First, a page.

[I just threw that last part in for any Canadians who might be reading this]

Good v Evil: 'The Three Musketeers' and Milady

I was going to call this post "Satan in Drag" but decided that wasn't dignified enough. So I went with something tame, boring, and mundane.

Why Satan? Because I was listening to a taped version of Dumas' "Three Musketeers" at about the time I was writing the post on Christian fantasy writers and pointed out that one of the greatest Christian fantasy epics is Milton's "Paradise Lost", not least because of the heroic evil of Satan. He kidnaps the whole story. In fact, without his sterling qualities of courage, will, and determination, there is no story (now nota bene: however much we admire these qualities, and admire them we must, they are amoral virtues).

It occurred to me that Dumas' created a villain at least the equal of Milton's Satan: The Lady De Winter. She is superb. Beautiful, certainly, and usually presented in film versions as the typical femme fatale. But in the novel, D'Artagnan, who fears nothing, is absolutely terrified at the mere mention of her name. He has good reason.

Her strength is prodigious and personal. It owes little to the Cardinal's protection, her social position, or her wealth. It rests on her own beauty, charm and cleverness, but something else, something we can only call 'character'. Consider one episode. She has been betrayed to her brother-in-law, a powerful English earl, who has every reason to hate her. He locks her up in his castle, keeps her absolutely incommunicado, and puts her in the care of an officer who is absolutely loyal to the earl, whom he regards as a father. This officer, Felton, is the first man she has met who is absolutely impervious to her charms.

She is stunned, and in utter despair. She has exactly ten days to escape, assassinate the Duke of Buckingham, and return to France. It is obvious to her she hasn't got a prayer.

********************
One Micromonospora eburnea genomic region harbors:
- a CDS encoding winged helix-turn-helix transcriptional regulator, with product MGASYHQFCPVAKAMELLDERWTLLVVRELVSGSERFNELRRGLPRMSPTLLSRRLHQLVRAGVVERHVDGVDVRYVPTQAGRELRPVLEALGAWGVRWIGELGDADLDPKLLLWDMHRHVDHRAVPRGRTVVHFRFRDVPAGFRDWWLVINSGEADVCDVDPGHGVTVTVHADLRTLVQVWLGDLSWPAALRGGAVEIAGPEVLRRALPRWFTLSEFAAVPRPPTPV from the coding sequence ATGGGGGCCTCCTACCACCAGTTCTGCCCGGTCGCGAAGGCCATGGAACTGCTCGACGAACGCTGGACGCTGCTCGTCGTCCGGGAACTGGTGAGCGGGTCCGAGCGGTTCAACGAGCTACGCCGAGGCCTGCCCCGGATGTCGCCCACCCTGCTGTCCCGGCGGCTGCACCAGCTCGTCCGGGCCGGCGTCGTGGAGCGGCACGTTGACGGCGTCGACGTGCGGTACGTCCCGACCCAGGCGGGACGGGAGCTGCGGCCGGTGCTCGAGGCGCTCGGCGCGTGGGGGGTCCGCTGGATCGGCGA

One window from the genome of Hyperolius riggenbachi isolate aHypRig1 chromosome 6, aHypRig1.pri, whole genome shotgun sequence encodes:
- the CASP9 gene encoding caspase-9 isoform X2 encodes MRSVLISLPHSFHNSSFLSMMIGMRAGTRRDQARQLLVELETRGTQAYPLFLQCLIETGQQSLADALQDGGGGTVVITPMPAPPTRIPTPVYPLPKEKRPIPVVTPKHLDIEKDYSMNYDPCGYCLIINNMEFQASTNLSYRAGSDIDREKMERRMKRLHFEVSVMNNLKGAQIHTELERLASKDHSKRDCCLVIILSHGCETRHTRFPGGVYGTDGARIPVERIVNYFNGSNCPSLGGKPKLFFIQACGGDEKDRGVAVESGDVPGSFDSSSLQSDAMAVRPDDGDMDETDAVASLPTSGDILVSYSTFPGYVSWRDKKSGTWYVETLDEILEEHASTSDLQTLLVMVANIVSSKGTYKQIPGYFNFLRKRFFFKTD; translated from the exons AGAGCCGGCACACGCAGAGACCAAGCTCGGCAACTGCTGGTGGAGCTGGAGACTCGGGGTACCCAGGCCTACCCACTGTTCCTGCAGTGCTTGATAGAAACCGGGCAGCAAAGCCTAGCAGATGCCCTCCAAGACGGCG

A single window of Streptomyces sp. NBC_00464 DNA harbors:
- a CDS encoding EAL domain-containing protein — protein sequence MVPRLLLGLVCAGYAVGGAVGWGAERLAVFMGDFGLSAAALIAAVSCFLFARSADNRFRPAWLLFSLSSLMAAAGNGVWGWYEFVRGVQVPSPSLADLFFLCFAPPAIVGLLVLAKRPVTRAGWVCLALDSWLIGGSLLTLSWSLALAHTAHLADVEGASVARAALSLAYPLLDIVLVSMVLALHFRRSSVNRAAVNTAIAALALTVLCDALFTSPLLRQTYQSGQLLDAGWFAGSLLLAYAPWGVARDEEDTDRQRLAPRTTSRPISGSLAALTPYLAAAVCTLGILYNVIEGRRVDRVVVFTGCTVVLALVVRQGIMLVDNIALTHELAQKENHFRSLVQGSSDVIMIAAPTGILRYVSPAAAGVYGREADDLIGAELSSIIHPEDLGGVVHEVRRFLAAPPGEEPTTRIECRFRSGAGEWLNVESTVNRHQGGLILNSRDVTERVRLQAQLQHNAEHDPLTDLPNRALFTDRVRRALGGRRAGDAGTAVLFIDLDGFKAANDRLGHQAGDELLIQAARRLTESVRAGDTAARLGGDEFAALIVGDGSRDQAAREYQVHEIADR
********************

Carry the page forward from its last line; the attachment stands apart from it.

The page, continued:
Step by step, Dumas shows us how from despair she turns to plans, from inaction to seizing on every trait of Felton she can observe to craft her escape. Within 24 hours she knows the key to his soul, within another 24 she has subverted 10 years of loyalty and holds him within her hand. Dumas makes it clear that this is a work of genius, with qualities of bravery and observation far beyond anything his Musketeers possess.

She is evil of course. Bad to the bone, as we say here. How do we know? Well, Dumas tells us so. But consider. She has put herself under the protection of the Cardinal Richelieu because she has no protector and loyally carries out his orders. And Dumas is ungrudging in his admiration of the Cardinal's work of building a strong France, no matter the cost. The deeds of Milady are simply part of that cost.

Further, consider her background. She was at a young age married to Le Comte de Something or Other, one of the richest and most powerful men in France. She is, by his own account, the perfect wife. Until one day she is accidently knocked cold while they are out riding, and he happens to notice (for the first time!) a brand on her shoulder. Dumas is too discrete to say so, but it the brand that used to mark a prostitute. His honor outraged, le Comte strips her naked and hangs her in the woods until she is dead. She is 18 years old.

What made her a prostitute in this age that had no pity for the weak and the helpless? We are not told. Dumas expects us to assume that it is because she is simply evil. That's all.